Definition of covet in US English:



[with object]
  • Yearn to possess or have (something)

    ‘the president-elect covets time for exercise and fishing’
    • ‘Decent people don't covet material possessions in times of crisis and extreme suffering.’
    • ‘Government employment is coveted for the job security it offers and the prestige it confers.’
    • ‘That is why she covets the titles that eluded her last season.’
    • ‘So I wonder… was he coveting his neighbor's wife?’
    • ‘His was a major contribution towards Pakistan winning the much coveted gold medal.’
    • ‘But now a more ruthless criminal fraternity is coveting these most unlikely commodities.’
    • ‘Gradually they find common ground and realise that each of them secretly covets the other man's lifestyle.’
    • ‘I think it would make for a gentle irony if the two of them were to covet the two top jobs at the one time.’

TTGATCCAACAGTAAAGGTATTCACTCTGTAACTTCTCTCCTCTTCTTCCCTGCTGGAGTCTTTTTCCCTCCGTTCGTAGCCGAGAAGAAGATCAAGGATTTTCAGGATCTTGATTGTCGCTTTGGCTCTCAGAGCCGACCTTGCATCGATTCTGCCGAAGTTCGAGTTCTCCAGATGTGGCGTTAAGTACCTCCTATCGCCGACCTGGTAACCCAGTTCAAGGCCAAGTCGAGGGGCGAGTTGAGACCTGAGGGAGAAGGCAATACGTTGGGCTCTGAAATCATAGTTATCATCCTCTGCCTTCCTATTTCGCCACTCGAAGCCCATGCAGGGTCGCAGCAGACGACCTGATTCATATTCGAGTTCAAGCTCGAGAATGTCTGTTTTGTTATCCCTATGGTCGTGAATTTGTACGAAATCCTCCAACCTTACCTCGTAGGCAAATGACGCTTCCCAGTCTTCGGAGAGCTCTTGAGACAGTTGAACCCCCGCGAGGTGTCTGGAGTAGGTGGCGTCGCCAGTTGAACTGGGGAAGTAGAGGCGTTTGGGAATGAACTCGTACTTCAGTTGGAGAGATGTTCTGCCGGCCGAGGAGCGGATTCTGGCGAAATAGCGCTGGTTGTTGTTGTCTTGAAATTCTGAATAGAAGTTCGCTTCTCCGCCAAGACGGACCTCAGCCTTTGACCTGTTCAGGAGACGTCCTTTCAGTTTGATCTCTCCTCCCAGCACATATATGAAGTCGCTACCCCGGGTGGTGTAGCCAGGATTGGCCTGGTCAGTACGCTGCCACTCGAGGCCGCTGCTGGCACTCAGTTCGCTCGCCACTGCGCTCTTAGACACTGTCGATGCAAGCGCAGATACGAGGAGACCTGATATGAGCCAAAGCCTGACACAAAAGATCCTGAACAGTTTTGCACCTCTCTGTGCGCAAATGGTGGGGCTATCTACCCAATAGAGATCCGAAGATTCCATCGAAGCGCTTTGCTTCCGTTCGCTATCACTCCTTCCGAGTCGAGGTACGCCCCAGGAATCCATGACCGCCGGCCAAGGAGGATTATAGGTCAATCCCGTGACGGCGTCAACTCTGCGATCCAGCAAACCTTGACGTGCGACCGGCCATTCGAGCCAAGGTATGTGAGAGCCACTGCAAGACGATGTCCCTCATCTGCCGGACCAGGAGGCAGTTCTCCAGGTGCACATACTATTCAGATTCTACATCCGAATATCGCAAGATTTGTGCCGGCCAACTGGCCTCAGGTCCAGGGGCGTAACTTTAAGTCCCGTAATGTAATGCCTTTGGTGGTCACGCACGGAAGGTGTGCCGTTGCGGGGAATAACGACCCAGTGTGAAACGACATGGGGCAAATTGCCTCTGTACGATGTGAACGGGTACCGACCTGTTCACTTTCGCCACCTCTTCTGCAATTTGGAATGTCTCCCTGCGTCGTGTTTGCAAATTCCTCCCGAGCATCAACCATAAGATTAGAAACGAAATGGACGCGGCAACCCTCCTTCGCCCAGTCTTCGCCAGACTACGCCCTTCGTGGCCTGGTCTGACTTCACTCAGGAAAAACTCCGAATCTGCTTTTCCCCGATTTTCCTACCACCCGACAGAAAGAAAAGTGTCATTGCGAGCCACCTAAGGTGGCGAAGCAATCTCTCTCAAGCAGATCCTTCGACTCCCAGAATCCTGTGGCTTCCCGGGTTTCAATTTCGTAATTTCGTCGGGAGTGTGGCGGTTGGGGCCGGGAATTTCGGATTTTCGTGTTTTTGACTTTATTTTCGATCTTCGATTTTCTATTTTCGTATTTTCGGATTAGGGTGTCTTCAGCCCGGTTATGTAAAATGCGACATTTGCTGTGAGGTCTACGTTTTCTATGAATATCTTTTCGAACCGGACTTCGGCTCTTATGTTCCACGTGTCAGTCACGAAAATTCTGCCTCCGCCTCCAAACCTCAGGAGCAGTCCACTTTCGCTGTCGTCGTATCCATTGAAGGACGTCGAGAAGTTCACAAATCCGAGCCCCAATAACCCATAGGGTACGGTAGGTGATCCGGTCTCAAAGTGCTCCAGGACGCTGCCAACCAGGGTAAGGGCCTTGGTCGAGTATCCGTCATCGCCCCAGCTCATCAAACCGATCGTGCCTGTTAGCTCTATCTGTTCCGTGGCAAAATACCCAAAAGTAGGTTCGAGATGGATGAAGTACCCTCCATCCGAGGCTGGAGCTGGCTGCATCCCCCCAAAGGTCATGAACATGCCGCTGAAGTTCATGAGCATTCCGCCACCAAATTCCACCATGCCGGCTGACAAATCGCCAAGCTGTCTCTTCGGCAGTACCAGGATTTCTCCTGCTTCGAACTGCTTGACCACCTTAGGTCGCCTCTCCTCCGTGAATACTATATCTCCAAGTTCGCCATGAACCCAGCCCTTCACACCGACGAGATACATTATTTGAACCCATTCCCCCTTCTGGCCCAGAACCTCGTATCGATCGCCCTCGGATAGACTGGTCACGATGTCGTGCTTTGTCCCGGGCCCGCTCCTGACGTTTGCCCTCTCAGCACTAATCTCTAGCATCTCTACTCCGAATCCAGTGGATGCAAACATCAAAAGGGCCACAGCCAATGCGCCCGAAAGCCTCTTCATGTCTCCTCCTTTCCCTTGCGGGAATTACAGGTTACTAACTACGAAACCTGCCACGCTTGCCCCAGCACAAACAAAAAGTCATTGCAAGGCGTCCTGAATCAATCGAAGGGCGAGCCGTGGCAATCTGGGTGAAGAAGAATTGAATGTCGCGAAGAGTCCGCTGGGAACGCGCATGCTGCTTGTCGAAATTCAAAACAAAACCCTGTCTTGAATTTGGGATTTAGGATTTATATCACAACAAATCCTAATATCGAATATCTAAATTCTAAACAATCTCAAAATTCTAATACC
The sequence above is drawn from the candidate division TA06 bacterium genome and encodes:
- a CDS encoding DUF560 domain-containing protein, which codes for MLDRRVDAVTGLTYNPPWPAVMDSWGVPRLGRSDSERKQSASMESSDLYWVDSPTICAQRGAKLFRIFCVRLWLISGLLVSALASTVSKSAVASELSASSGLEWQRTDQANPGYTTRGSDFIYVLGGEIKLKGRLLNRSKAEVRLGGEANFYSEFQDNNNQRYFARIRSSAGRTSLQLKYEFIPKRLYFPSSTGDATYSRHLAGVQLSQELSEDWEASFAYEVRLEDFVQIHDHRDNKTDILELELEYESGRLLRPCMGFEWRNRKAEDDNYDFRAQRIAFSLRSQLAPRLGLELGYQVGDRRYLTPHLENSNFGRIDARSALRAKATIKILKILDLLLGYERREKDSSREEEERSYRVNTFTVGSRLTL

• ‘Okay, so he certainly covets a lower-profile reign than the rest of the royals.’
    • ‘If the striker covets a bigger stage, he and his teammates are at least guaranteed one next midweek.’
    • ‘No other city in America covets celebrity as much as New York.’
    • ‘Still I have the consolation in knowing there is a man in Texas who covets it!’
    • ‘He's fascinated by tales of Wild Bill and Calamity Jane, and covets Hopkins's Colt 45.’
    • ‘Mostly, however I found myself coveting my neighbor's minivan.’
    • ‘Is there any time in the future when you could see yourself coveting the Leader's job?’
    • ‘Just as they have long craved mastery of reverse swing, so England have coveted a mystery spinner.’
    • ‘And not only I am coveting the post in a really strong way, but I'm not even going to ask him if I can have it.’
    • ‘Earlier this year he won yet another coveted Sony award for his breakfast show.’
    • ‘And it's not that they find themselves coveting their neighbor's possessions.’
    • ‘What is interesting are the swathes of young men who are coveting the product.’
    desire, be consumed with desire for, crave, have one's heart set on
    View synonyms


Middle English: from Old French cuveitier, based on Latin cupiditas (see cupidity).